Mechanical & Aerospace Engineering Research: Technical Reports
Databases & Collections
Technical reports describe the progress and/or results of research usually performed under contract to an agency of the federal government, such as NASA, Department of Defense, Department of Energy, Department of Homeland Security, etc. These reports are often more detailed than articles in the peer-reviewed journal literature. They may be hundreds of pages long and may include supporting materials that never make it into journal publications, such as data sets or programming code. In addition, researchers in the private sector may not have any incentive to publish the results of contracted research in a peer-reviewed journal, as academic researchers do, and so the technical report they write for their funding agency may represent the first, and only, place that a particular piece of research is published. To explore the technical report literature, use the following databases:
- NASA Technical Reports Server (NTRS)
NASA issues numerous reports dealing not only with aeronautics and space, but with aerospace-related aspects of earth resources, energy, the environment, and medicine. The NASA Technical Reports Server provides access to these reports; many are available to download in PDF formats.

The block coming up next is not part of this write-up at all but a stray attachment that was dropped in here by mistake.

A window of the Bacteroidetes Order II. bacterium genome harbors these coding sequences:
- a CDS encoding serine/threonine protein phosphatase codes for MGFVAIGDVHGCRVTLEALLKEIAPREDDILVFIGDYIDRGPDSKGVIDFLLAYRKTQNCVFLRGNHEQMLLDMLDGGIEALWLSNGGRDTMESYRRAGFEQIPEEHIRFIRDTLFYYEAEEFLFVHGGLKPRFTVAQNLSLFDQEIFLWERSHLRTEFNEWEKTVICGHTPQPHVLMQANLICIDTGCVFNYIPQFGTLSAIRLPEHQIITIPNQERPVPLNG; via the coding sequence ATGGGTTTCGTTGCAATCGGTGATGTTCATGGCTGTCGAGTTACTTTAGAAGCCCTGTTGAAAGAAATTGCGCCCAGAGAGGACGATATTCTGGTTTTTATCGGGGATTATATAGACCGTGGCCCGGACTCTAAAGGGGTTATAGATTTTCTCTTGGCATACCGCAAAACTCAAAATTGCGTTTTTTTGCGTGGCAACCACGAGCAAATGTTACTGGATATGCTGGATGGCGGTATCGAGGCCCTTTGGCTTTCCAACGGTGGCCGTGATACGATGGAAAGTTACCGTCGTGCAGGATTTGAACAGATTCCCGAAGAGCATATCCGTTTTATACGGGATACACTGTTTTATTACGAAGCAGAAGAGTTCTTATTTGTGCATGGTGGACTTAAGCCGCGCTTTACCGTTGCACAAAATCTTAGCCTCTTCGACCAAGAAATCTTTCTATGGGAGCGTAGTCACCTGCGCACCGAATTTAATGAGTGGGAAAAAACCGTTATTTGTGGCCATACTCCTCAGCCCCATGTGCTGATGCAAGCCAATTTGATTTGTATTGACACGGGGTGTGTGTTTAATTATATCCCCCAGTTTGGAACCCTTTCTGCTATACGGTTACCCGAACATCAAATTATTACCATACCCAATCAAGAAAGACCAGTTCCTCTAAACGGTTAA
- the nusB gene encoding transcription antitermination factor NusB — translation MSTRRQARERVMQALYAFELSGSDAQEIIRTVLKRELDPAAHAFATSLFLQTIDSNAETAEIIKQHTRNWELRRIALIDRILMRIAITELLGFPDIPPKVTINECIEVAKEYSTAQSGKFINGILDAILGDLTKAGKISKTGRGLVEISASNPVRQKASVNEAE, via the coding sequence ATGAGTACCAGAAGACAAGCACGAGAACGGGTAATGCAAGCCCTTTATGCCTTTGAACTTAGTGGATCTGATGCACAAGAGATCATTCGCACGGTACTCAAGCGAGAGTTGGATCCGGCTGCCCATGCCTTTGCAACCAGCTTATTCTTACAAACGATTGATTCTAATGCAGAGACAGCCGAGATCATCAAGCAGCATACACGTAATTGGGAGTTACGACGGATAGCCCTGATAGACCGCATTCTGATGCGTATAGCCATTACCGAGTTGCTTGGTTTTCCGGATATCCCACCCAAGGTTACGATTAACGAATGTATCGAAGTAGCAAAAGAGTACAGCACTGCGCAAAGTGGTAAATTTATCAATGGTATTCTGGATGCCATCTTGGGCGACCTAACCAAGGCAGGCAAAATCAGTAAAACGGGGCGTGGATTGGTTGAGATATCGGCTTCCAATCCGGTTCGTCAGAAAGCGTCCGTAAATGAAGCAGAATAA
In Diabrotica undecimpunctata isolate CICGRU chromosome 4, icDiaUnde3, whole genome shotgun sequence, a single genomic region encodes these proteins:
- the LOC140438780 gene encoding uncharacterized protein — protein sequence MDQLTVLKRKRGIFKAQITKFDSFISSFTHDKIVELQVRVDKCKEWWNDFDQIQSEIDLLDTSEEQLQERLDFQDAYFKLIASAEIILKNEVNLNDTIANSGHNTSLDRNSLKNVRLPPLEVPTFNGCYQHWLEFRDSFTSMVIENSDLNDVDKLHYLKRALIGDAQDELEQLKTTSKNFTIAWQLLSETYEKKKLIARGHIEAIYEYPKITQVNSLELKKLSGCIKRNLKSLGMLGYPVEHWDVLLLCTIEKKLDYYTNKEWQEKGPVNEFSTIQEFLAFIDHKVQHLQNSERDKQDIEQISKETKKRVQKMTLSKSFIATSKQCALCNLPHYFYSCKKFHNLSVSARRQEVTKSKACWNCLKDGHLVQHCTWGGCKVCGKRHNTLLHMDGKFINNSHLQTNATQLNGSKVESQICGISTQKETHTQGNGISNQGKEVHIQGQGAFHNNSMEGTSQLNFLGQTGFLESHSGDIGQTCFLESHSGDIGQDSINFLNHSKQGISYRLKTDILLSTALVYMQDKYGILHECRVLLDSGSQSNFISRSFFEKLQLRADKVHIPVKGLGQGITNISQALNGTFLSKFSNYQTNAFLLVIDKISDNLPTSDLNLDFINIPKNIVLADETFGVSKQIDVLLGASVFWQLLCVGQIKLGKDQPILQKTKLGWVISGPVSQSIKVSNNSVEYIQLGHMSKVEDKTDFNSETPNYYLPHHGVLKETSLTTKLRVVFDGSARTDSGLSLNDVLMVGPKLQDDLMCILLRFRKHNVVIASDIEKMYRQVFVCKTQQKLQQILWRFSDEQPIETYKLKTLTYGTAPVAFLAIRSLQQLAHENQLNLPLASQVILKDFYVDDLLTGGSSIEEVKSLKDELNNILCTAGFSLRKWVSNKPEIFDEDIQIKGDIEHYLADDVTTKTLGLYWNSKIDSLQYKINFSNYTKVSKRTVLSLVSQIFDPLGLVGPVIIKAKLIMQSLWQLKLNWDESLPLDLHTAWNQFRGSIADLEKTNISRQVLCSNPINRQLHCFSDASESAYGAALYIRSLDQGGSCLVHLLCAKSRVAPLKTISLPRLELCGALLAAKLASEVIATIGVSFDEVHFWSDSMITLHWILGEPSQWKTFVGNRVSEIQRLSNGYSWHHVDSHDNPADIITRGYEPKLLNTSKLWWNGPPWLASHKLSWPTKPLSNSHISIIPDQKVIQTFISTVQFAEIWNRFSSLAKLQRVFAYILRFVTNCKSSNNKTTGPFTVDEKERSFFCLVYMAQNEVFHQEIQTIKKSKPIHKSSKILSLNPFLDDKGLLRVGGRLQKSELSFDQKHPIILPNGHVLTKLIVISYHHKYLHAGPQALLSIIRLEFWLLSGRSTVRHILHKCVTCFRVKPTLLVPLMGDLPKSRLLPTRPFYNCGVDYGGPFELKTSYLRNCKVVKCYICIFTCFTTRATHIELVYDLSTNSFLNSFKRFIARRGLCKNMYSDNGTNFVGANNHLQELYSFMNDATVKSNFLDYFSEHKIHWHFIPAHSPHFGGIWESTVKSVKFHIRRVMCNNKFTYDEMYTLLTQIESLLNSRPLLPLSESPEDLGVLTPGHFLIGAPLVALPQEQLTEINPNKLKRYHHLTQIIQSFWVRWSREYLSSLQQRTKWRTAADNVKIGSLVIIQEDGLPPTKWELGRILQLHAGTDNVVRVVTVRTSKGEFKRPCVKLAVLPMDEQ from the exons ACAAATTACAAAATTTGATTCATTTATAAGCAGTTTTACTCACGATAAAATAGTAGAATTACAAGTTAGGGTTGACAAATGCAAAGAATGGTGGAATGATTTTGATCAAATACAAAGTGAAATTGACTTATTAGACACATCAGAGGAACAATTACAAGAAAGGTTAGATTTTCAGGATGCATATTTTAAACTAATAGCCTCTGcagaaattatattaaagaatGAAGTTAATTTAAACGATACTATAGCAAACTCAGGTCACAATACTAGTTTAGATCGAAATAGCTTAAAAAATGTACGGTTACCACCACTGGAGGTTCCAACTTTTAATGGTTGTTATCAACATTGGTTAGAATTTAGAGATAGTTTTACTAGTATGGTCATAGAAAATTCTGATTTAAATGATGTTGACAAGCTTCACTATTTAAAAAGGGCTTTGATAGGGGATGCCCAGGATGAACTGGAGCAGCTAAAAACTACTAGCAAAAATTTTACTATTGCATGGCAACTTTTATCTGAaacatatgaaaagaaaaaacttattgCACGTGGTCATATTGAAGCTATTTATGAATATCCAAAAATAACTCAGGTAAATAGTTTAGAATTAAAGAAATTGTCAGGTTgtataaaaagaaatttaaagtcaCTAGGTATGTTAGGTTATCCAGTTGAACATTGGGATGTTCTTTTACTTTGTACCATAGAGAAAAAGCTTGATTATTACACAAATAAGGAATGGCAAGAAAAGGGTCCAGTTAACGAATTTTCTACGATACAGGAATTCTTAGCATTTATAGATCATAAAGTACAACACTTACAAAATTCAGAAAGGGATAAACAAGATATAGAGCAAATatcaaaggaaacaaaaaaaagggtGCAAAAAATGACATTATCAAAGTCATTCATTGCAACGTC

- Dept. of Defense Technical Information Center (DTIC) Technical Reports
Publicly available, unclassified technical reports published since 1974.
- Dept. of Energy SciTech Connect
Citations plus selected full text to technical reports on energy-related research.
- NTIS (National Technical Information Service)
Leads to reports written by individual researchers and agencies under contract to the federal government covering research in all areas of technology and the physical and life sciences. More Info
- Homeland Security Digital Library (HSDL)
Cover all aspects of homeland security and emergency management from terrorist threats through natural disasters. More info
- Use Google or another Internet search engine to find the report either by title, author, or report number;
- Go to the sponsoring agency's website (e.g., NASA, DOE, DoD, etc.) and browse/search the site.
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